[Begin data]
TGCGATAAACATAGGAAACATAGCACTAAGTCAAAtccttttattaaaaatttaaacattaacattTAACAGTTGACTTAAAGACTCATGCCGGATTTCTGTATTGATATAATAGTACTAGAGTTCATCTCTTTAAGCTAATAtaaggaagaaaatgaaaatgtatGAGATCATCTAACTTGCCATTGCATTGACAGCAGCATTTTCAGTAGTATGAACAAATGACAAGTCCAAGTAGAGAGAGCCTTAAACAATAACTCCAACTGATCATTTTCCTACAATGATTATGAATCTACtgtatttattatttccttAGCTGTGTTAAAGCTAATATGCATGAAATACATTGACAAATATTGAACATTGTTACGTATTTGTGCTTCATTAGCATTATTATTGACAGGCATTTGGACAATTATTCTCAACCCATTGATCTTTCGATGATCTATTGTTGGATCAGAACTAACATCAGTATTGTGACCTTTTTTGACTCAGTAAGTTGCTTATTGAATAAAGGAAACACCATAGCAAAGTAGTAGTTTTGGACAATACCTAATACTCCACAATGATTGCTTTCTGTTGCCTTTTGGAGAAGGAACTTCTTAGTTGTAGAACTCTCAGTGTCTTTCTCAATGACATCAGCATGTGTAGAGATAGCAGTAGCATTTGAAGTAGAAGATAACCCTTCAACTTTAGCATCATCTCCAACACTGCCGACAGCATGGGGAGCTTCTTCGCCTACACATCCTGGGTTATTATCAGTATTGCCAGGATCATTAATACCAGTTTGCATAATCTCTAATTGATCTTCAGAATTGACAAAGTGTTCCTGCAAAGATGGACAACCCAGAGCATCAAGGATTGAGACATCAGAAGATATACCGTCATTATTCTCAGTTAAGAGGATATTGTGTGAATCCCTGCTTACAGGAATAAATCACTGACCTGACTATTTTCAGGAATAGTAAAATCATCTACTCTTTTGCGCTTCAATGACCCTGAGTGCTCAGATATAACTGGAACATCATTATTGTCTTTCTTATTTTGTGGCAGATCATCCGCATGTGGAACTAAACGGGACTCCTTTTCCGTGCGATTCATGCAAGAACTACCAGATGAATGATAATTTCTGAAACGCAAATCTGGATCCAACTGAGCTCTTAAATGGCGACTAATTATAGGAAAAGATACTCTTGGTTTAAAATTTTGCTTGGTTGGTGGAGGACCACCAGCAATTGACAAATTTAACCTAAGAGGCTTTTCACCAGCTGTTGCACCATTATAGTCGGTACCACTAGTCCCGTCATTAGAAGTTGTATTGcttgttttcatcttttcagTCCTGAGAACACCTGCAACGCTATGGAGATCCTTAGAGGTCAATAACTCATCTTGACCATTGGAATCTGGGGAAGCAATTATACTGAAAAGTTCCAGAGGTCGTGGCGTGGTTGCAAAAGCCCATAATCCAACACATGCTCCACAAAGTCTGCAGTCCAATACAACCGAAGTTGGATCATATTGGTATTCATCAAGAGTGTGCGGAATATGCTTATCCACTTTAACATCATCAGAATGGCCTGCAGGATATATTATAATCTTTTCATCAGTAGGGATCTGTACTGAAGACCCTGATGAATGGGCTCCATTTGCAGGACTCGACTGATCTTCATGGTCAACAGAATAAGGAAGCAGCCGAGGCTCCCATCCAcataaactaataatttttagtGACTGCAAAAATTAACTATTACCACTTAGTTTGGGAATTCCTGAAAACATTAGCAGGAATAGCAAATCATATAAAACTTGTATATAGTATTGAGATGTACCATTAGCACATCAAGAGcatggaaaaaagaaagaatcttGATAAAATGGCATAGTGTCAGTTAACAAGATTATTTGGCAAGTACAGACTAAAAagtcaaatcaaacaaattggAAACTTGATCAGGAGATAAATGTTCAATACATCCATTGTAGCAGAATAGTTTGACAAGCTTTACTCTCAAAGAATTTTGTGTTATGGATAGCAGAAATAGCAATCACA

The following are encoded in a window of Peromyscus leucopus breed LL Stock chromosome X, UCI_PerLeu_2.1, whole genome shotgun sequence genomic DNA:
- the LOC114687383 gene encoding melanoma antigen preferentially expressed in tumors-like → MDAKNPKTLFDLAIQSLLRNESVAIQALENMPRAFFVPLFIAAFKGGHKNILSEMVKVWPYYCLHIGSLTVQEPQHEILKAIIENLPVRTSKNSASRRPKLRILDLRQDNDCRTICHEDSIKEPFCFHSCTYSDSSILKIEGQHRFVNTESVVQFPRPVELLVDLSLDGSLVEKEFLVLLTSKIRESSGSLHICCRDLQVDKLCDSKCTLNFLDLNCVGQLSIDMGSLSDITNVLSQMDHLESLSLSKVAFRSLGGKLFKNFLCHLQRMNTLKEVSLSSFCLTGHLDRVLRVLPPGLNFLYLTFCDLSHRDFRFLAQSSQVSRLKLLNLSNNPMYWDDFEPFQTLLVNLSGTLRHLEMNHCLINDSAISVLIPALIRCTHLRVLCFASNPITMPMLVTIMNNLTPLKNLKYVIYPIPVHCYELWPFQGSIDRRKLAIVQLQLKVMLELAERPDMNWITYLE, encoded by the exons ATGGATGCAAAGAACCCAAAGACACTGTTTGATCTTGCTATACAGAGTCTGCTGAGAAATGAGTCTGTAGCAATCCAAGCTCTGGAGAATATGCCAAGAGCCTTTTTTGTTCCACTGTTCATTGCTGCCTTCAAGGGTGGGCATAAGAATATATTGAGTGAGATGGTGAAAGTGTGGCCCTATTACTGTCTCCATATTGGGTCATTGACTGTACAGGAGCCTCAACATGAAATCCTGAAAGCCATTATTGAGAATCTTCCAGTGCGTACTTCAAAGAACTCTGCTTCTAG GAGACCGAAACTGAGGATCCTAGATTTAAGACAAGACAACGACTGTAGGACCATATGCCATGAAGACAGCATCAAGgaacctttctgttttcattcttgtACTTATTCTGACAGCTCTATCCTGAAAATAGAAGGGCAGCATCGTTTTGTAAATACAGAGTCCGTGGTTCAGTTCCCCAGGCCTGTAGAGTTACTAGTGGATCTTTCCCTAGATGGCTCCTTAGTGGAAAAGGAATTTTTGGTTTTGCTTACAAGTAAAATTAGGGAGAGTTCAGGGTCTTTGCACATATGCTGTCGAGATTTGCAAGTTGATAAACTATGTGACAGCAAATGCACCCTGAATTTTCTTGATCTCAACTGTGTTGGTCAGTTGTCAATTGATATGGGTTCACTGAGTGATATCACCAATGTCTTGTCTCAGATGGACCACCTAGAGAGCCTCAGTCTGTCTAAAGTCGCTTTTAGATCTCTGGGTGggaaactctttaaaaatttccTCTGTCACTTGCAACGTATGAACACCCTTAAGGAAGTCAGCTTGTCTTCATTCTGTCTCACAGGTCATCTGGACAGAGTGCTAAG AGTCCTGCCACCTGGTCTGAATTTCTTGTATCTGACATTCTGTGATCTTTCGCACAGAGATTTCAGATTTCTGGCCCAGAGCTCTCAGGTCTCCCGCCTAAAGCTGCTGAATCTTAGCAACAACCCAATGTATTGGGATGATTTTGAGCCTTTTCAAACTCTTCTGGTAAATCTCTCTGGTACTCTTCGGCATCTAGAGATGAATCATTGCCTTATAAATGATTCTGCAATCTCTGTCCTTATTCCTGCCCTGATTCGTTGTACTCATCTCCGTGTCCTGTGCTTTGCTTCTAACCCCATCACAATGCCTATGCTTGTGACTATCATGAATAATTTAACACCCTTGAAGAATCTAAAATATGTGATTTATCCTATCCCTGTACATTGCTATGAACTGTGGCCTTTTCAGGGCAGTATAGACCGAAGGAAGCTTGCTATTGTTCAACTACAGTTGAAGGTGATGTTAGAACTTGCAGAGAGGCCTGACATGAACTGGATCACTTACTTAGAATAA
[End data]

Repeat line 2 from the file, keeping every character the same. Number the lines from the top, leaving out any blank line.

The following are encoded in a window of Peromyscus leucopus breed LL Stock chromosome X, UCI_PerLeu_2.1, whole genome shotgun sequence genomic DNA: